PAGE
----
Health Care Spending Increases but Rate Slows With Recession and Economy

While health care spending rose in 2012, it did so only slightly due to the recession and slow overall economic growth. Ray Suarez talks to Health Affairs’ Susan Dentzer about the dichotomies of health care spending, including why there has been a slowdown in health care spending when personal out-of-pocket costs have increased.

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    Now: what's behind the continuing rise in health care spending and why the rate of growth has slowed.

    Ray Suarez has the story.


    For the third consecutive year, health care spending in the U.S. grew by just under 4 percent.

    Government data released today show that roughly 2.7 trillion dollars was spent in total in 2011, or just under $8,700 a person. That 4 percent increase is above the rate of inflation, but it's well below the recent historical trends.

    The information was published today in the journal "Health Affairs."

    And to help us break it down, I'm joined again by Susan Dentzer. She's the editor of the journal and an analyst for the NewsHour.

    And, Susan, has this ever happened before? Have we ever had a three-year run of such modest price increases?

    SUSAN DENTZER, "Health Affairs": Not in the 52 years in which these national health expenditure data have been collected.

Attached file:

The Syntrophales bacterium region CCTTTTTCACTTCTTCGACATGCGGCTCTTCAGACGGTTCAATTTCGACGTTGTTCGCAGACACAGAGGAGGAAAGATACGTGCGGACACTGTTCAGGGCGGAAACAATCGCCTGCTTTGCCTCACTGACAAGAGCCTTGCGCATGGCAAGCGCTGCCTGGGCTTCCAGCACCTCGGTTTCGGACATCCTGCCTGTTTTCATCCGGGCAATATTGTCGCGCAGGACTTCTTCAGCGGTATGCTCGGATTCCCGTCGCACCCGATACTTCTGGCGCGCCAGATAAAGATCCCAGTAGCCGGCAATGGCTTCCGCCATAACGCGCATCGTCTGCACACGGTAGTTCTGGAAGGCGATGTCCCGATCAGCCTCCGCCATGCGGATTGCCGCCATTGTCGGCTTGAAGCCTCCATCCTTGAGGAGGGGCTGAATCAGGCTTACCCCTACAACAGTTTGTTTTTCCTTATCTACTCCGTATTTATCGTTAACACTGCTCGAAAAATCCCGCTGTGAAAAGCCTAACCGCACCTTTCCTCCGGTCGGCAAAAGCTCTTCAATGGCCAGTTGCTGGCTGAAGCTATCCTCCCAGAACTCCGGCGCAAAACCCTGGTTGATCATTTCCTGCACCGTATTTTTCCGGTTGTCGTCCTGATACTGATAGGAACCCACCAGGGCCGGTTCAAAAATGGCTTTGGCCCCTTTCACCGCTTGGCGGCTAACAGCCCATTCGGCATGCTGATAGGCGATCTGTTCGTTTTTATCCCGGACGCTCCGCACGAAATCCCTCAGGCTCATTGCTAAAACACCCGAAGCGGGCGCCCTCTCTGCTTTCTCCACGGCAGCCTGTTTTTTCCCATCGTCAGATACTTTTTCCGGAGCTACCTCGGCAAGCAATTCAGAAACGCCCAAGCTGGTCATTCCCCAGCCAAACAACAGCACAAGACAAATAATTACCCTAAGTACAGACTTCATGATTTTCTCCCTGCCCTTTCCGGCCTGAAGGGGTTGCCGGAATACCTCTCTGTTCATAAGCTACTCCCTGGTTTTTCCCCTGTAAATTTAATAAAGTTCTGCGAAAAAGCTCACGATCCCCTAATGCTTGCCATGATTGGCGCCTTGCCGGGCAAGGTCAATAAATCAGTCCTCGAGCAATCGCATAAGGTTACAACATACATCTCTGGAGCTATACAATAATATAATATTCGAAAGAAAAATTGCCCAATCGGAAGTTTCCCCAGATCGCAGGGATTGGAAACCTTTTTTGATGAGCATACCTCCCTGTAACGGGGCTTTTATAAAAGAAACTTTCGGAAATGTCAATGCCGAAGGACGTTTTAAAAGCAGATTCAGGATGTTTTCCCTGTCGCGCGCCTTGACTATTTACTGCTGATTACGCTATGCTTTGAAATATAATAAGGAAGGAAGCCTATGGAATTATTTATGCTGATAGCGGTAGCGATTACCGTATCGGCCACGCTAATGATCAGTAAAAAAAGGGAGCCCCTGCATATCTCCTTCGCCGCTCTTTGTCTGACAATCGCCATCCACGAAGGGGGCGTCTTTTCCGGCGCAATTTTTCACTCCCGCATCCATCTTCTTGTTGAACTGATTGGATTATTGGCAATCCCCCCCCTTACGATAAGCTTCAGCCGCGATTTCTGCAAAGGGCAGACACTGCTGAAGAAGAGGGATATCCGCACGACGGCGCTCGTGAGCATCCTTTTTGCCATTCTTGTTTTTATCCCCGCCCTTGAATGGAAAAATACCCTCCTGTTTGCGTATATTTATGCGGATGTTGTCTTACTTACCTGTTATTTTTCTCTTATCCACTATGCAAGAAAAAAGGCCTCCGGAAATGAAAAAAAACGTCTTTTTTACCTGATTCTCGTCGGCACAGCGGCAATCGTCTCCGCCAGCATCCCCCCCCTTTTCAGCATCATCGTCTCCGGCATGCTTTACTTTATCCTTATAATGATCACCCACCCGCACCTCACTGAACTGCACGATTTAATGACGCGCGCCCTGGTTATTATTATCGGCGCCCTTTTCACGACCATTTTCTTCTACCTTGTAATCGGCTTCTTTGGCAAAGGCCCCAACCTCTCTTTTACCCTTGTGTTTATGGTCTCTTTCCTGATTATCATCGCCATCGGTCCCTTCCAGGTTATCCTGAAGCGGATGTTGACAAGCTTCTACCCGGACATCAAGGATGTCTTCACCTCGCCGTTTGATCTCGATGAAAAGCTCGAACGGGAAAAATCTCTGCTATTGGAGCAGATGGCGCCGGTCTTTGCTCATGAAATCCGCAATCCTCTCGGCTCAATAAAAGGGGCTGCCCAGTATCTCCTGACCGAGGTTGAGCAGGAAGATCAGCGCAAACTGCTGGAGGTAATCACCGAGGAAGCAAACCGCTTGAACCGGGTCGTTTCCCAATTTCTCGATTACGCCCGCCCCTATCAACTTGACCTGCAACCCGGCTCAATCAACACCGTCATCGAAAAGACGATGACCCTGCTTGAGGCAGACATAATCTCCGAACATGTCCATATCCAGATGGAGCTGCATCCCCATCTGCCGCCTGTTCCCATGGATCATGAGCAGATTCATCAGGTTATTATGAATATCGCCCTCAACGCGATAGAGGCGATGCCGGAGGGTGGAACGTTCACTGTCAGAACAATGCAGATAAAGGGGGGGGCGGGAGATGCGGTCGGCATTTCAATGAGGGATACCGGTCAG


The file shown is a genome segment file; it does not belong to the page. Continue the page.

It really is unprecedented. And, clearly, it's very much linked to the very dramatic recession we had and the slow growth period that has followed it. We never have seen though — even though it is the case that recessions always produce a slowdown in health care spending growth, we have never seen one quite of this magnitude. And it didn't — it never has kicked in quite as early as this one did.

    It's almost if, as soon as the recession set in, health spending growth really plummeted and we continue to see the effects to this day.


    So if the recession is a part of it, do we know whether it was from people trying to spend less on health care, whether this was consumer-driven, or on the provision side, were the price increases just not there because the providers didn't think they can get those prices?


    Clearly, more of it was happening on the so-called demand side. We had about seven million people lose health insurance and health care coverage on net.